I could go on and list other behavior-related risks. We compiled a good list here before.
When to ask for precise quotations?
It depends on several factors. Here are a few examples.
- If it’s off-the-shelf Christmas balls, ask for pricing right away. There is no downside to it, and I guess pricing is the most important consideration!
- If it’s a product design you have taken 15 months to perfect, you need to qualify the supplier first in order to avoid sending your blueprints to too many potential competitors.
- If you work in a highly regulated industry (say, medical devices), you need to first qualify the factory because it makes no sense to waste time communicating with potential suppliers that claim to be compliant AND to have a high quality standard… In 95% of cases they are over-extending their capabilities.
- If you know you will be “married” to a factory for years but the product to make is not highly confidential, you can start by asking for quotations based on a similar product (that uses the same materials and processes, generally speaking). As you screen most suppliers out, you can disclose more details and get finer quotations. Watch out for unreasonable increases in the price!
As this last example suggests, asking for revised quotations in several rounds is a good opportunity to spot unscrupulous suppliers. This will happen naturally as you add details to your enquiry — for example a nice packaging.
Requesting the supplier to sign enforceable contracts
How do they react when you ask them to sign a contract that is enforceable in China and might come back to bite them? Do they read it carefully and ask intelligent questions? Do they sign it and send it back right away (presumably without reading it)? Do they keep it aside and wait until you are engaged too deep in the relationship?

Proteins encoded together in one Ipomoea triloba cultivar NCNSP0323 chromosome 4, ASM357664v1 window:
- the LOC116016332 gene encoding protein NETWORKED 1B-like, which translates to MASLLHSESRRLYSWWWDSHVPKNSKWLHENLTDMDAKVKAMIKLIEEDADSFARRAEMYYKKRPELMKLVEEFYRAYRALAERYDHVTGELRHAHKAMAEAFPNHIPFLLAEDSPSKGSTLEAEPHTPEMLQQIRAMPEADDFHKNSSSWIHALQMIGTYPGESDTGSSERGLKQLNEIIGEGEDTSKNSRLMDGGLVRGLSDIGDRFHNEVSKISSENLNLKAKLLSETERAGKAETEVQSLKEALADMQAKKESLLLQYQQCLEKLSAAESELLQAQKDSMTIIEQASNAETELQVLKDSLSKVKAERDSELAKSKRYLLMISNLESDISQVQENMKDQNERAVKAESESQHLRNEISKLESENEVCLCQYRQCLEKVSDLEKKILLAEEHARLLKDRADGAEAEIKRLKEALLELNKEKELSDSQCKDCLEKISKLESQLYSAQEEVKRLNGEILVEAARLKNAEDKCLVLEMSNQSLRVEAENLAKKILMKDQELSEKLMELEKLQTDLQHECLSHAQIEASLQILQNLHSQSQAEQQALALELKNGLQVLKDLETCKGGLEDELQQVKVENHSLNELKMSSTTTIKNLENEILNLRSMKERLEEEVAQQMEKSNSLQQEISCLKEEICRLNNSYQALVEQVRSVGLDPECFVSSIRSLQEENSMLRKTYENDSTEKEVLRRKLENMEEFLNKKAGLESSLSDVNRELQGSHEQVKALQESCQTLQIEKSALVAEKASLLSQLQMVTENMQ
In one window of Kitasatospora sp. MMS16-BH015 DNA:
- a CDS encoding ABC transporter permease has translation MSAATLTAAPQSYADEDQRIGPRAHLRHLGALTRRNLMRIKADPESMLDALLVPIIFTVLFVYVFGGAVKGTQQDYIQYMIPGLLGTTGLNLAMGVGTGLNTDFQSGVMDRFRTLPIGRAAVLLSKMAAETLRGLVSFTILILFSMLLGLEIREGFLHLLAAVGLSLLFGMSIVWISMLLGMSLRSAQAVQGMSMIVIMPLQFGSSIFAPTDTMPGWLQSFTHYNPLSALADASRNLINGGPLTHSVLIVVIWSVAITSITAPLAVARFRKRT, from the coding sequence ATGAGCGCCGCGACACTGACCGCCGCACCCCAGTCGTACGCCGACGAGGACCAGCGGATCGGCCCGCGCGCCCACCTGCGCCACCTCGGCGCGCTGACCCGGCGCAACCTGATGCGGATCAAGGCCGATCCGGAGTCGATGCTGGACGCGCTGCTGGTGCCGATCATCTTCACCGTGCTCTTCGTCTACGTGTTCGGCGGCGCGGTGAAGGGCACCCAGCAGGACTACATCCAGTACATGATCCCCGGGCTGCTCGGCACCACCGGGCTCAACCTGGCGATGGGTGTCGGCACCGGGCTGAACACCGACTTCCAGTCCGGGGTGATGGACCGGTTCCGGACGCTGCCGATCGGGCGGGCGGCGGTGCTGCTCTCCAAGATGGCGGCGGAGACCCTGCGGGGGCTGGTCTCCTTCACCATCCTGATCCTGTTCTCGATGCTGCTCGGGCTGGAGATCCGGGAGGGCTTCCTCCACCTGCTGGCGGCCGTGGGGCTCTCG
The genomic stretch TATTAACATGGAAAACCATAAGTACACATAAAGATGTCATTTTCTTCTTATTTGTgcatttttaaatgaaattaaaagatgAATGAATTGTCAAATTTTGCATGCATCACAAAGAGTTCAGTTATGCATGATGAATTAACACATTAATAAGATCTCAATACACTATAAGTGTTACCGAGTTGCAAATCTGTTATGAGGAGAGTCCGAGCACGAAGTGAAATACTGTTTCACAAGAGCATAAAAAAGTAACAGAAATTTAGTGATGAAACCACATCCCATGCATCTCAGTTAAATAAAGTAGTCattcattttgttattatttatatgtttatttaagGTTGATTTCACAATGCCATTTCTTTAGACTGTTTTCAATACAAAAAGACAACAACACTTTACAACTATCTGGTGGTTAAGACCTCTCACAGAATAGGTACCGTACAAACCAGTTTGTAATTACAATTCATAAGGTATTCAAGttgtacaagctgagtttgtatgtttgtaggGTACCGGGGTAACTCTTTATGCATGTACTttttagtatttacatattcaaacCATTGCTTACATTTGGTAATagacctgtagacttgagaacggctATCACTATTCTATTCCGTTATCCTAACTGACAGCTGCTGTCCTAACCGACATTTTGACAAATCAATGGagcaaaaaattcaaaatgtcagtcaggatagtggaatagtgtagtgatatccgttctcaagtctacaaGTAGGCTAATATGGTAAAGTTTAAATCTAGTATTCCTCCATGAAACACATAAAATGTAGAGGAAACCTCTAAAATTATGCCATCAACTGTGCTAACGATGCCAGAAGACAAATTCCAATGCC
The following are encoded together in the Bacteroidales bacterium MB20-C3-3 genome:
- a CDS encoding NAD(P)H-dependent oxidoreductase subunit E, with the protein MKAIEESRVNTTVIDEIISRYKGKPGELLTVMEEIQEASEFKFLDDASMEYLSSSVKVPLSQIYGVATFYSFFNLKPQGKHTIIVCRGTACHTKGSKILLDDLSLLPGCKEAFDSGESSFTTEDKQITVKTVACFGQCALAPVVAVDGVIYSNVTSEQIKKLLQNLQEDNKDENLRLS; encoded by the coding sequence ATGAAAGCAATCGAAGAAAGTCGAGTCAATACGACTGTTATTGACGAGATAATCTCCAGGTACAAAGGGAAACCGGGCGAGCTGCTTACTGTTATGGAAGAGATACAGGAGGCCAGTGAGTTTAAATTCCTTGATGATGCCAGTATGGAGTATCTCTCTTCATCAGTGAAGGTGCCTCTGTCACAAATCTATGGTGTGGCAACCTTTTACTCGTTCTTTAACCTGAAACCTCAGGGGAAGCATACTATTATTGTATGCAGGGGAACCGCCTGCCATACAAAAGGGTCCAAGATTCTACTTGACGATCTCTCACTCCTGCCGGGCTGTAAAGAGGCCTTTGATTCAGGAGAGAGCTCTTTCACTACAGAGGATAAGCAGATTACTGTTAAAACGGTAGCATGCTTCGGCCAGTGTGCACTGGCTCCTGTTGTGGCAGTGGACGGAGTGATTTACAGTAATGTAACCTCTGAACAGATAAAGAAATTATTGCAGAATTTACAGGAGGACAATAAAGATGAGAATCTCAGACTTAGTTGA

(Don’t work with your usual commercial lawyer. This is something that requires a lawyer specializing in China business law. Otherwise the contract may be poorly written and may end up not being enforceable.)
Similarly, how do they react when you announce that you will have them audited, and then their production will be inspected before every shipment? Do they disappear? Do they push back (and why)?
Overall, all these business-related contact points will teach you a lot about a potential supplie. There is one caveat, though. On your side, do what you can to look like a serious and experienced buyer. If they detect that you are very green, or that your business is relatively small, they will give much less time to your enquiry and that might look like an intent to bamboozle you.
Renaud Anjoran has been managing his quality assurance agency (Sofeast Ltd) since 2006. In addition, a passion for improving the way people work has pushed him to launch a consultancy to improve factories and a web application to manage the purchasing process. He writes advice for importers onqualityinspection.org.